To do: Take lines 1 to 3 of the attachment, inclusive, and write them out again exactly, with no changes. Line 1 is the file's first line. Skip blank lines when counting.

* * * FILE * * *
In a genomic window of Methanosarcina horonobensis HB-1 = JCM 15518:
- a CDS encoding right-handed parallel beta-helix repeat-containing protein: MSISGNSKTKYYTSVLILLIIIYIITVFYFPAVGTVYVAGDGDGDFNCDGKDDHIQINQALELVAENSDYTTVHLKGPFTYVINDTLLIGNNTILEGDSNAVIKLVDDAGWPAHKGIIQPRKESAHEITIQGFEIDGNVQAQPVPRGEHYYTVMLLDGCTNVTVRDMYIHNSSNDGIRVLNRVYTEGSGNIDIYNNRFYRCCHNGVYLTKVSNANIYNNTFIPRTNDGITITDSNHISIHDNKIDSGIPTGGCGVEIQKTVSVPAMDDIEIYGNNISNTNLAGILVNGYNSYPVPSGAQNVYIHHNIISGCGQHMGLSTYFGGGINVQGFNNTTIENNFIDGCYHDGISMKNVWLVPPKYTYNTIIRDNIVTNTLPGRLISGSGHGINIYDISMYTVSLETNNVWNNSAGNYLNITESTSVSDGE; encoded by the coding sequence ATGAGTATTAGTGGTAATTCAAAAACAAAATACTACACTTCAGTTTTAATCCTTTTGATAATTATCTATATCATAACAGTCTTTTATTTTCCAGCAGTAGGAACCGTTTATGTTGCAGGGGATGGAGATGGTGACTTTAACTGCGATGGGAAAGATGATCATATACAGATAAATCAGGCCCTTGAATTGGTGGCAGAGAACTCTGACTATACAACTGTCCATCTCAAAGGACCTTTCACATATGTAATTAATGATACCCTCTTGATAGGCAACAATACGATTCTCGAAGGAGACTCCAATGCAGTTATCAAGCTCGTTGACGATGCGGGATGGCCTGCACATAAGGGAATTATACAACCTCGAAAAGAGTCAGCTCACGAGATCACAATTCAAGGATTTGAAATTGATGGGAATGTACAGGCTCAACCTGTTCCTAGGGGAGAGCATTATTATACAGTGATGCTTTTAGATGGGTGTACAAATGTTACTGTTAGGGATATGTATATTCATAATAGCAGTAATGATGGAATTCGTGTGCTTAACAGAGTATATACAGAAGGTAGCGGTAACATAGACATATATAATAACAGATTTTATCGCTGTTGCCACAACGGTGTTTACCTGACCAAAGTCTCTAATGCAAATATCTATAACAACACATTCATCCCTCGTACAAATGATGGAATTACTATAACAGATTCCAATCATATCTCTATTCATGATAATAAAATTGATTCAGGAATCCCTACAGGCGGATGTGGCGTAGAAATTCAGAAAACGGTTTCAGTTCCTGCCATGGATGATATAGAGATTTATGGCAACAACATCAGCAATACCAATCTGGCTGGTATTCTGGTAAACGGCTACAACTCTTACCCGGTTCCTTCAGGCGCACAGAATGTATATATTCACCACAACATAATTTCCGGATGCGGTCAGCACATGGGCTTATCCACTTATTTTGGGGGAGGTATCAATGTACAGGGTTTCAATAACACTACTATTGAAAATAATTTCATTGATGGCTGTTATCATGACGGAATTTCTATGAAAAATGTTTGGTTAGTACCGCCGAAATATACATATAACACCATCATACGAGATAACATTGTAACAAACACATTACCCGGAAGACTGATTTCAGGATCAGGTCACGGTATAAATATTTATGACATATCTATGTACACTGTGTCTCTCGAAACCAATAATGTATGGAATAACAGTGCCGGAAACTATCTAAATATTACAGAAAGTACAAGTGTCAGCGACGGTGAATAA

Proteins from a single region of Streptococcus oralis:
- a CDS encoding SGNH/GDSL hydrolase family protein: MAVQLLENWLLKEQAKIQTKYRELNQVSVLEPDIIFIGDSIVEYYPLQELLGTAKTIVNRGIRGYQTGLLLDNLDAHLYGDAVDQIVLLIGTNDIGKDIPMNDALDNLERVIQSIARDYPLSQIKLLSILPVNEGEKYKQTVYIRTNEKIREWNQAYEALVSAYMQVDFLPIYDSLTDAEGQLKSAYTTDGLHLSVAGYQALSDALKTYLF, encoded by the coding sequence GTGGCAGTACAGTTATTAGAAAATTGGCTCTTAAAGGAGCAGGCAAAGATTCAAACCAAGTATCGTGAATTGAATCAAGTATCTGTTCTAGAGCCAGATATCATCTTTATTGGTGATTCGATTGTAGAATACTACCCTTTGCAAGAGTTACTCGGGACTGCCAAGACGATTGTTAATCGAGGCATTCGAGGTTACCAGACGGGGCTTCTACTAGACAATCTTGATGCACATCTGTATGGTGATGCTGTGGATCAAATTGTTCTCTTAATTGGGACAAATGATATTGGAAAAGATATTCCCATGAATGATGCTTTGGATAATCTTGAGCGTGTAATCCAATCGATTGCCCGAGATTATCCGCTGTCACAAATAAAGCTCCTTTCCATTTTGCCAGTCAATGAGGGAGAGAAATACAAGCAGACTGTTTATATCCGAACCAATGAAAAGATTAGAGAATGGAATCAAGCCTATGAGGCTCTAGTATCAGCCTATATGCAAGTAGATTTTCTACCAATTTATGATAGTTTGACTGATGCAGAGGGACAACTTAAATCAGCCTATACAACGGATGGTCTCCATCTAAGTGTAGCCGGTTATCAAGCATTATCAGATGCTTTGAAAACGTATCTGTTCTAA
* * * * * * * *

In a genomic window of Methanosarcina horonobensis HB-1 = JCM 15518:
- a CDS encoding right-handed parallel beta-helix repeat-containing protein: MSISGNSKTKYYTSVLILLIIIYIITVFYFPAVGTVYVAGDGDGDFNCDGKDDHIQINQALELVAENSDYTTVHLKGPFTYVINDTLLIGNNTILEGDSNAVIKLVDDAGWPAHKGIIQPRKESAHEITIQGFEIDGNVQAQPVPRGEHYYTVMLLDGCTNVTVRDMYIHNSSNDGIRVLNRVYTEGSGNIDIYNNRFYRCCHNGVYLTKVSNANIYNNTFIPRTNDGITITDSNHISIHDNKIDSGIPTGGCGVEIQKTVSVPAMDDIEIYGNNISNTNLAGILVNGYNSYPVPSGAQNVYIHHNIISGCGQHMGLSTYFGGGINVQGFNNTTIENNFIDGCYHDGISMKNVWLVPPKYTYNTIIRDNIVTNTLPGRLISGSGHGINIYDISMYTVSLETNNVWNNSAGNYLNITESTSVSDGE; encoded by the coding sequence ATGAGTATTAGTGGTAATTCAAAAACAAAATACTACACTTCAGTTTTAATCCTTTTGATAATTATCTATATCATAACAGTCTTTTATTTTCCAGCAGTAGGAACCGTTTATGTTGCAGGGGATGGAGATGGTGACTTTAACTGCGATGGGAAAGATGATCATATACAGATAAATCAGGCCCTTGAATTGGTGGCAGAGAACTCTGACTATACAACTGTCCATCTCAAAGGACCTTTCACATATGTAATTAATGATACCCTCTTGATAGGCAACAATACGATTCTCGAAGGAGACTCCAATGCAGTTATCAAGCTCGTTGACGATGCGGGATGGCCTGCACATAAGGGAATTATACAACCTCGAAAAGAGTCAGCTCACGAGATCACAATTCAAGGATTTGAAATTGATGGGAATGTACAGGCTCAACCTGTTCCTAGGGGAGAGCATTATTATACAGTGATGCTTTTAGATGGGTGTACAAATGTTACTGTTAGGGATATGTATATTCATAATAGCAGTAATGATGGAATTCGTGTGCTTAACAGAGTATATACAGAAGGTAGCGGTAACATAGACATATATAATAACAGATTTTATCGCTGTTGCCACAACGGTGTTTACCTGACCAAAGTCTCTAATGCAAATATCTATAACAACACATTCATCCCTCGTACAAATGATGGAATTACTATAACAGATTCCAATCATATCTCTATTCATGATAATAAAATTGATTCAGGAATCCCTACAGGCGGATGTGGCGTAGAAATTCAGAAAACGGTTTCAGTTCCTGCCATGGATGATATAGAGATTTATGGCAACAACATCAGCAATACCAATCTGGCTGGTATTCTGGTAAACGGCTACAACTCTTACCCGGTTCCTTCAGGCGCACAGAATGTATATATTCACCACAACATAATTTCCGGATGCGGTCAGCACATGGGCTTATCCACTTATTTTGGGGGAGGTATCAATGTACAGGGTTTCAATAACACTACTATTGAAAATAATTTCATTGATGGCTGTTATCATGACGGAATTTCTATGAAAAATGTTTGGTTAGTACCGCCGAAATATACATATAACACCATCATACGAGATAACATTGTAACAAACACATTACCCGGAAGACTGATTTCAGGATCAGGTCACGGTATAAATATTTATGACATATCTATGTACACTGTGTCTCTCGAAACCAATAATGTATGGAATAACAGTGCCGGAAACTATCTAAATATTACAGAAAGTACAAGTGTCAGCGACGGTGAATAA

Proteins from a single region of Streptococcus oralis: